Something I have a need to do often but can be difficult to do at times in SQL is to create a pivot table. As an example imagine wanting to see customers and their revenue by month. It is straightforward to create a normal data set where the dates are the rows and you have a revenue amount for each. Something like this:
dte total 2022-01-01 22030 2022-02-01 22753 2022-03-01 0 2022-04-01 9456 2022-05-01 7798 2022-06-01 38278 2022-07-01 18736 2022-08-01 6794 2022-09-01 21033 2022-10-01 28576 2022-11-01 10172 2022-12-01 41901
But you quickly come up to two obstacles as you try to take it further - you either want to have the months as columns like this:
jan feb mar apr may jun jul aug sep oct nov dec 22030 22753 0 9456 7798 38278 18736 6794 21033 28576 10172 41901
or you want to see multiple customers, which as a column can be difficult, or even harder is having the months as columns and the customers as rows:
cus_id jan feb mar apr may jun jul aug sep oct nov dec 1 0 10170 0 5399 0 14821 7927 0 14 15466 3675 14447 2 22030 12583 0 4057 7798 23457 10809 6794 21019 13110 6497 27454
The term for this is pivot table - which is something you may have done many times in Excel or other spreadsheet application.
But this is difficult in SQL, because SQL requires you to have a static column list. You can’t ask SQL to give you whatever columns are necessary, you must declare them in your query. (
SELECT *may seem like an exception to this rule, but in this case the SQL engine still knows what the columns are going to be before the query is executed).
Luckily Postgres gives you a way around this. If you want actual columns you still have to specify them, but the hard part of aggregation into these pivoted columns and rows are made much easier. The key is using the JSON functionality, which allows you to represent complex values in a single cell. It allows you to aggregate the values into what really represents multiple values, and then pull them back apart after the fact.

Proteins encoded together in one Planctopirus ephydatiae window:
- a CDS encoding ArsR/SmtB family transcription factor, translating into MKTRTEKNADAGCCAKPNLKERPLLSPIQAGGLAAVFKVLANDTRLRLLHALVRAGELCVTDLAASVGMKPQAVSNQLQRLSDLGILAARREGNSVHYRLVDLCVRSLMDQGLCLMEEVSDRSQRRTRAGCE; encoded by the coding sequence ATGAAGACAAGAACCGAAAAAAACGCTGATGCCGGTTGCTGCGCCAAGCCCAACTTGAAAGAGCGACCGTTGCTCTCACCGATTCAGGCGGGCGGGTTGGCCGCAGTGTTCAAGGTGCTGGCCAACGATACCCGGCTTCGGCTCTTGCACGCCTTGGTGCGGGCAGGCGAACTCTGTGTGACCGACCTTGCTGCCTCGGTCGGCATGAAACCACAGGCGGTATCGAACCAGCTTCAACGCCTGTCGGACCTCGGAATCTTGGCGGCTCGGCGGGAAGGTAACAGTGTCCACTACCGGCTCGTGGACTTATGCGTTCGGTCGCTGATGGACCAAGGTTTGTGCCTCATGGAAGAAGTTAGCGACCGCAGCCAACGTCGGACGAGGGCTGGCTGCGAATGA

Here is an example of what this looks like:
WITH columns AS ( SELECT generate_series dte , customer_id FROM generate_series('2022-01-01'::date, '2022-12-31', '1 month') CROSS JOIN ( SELECT DISTINCT customer_id FROM invoice ) AS customers ), data AS ( SELECT columns.dte , columns.customer_id , SUM(COALESCE(invoice.amount, 0)) total FROM columns LEFT OUTER JOIN invoice ON DATE_PART('year', invoice_date) = DATE_PART('year', columns.dte) AND DATE_PART('month', invoice_date) = DATE_PART('month', columns.dte) AND columns.customer_id = invoice.customer_id GROUP BY columns.dte , columns.customer_id ), result AS ( SELECT customer_id , JSONB_OBJECT_AGG(TO_CHAR(dte, 'YYYY-MM'), total) pivotData FROM data GROUP BY customer_id ) SELECT customer_id , (pivotData->>'2022-01') "jan" , (pivotData->>'2022-02') "feb" , (pivotData->>'2022-03') "mar" , (pivotData->>'2022-04') "apr" , (pivotData->>'2022-05') "may" , (pivotData->>'2022-06') "jun" , (pivotData->>'2022-07') "jul" , (pivotData->>'2022-08') "aug" , (pivotData->>'2022-09') "sep" , (pivotData->>'2022-10') "oct" , (pivotData->>'2022-11') "nov" , (pivotData->>'2022-12') "dec" FROM result ORDER BY customer_id
Which gives results like we were after above.
If you would like to see how this is done, I have an interactive fiddle you can play with that shows you step by step how each of these parts work: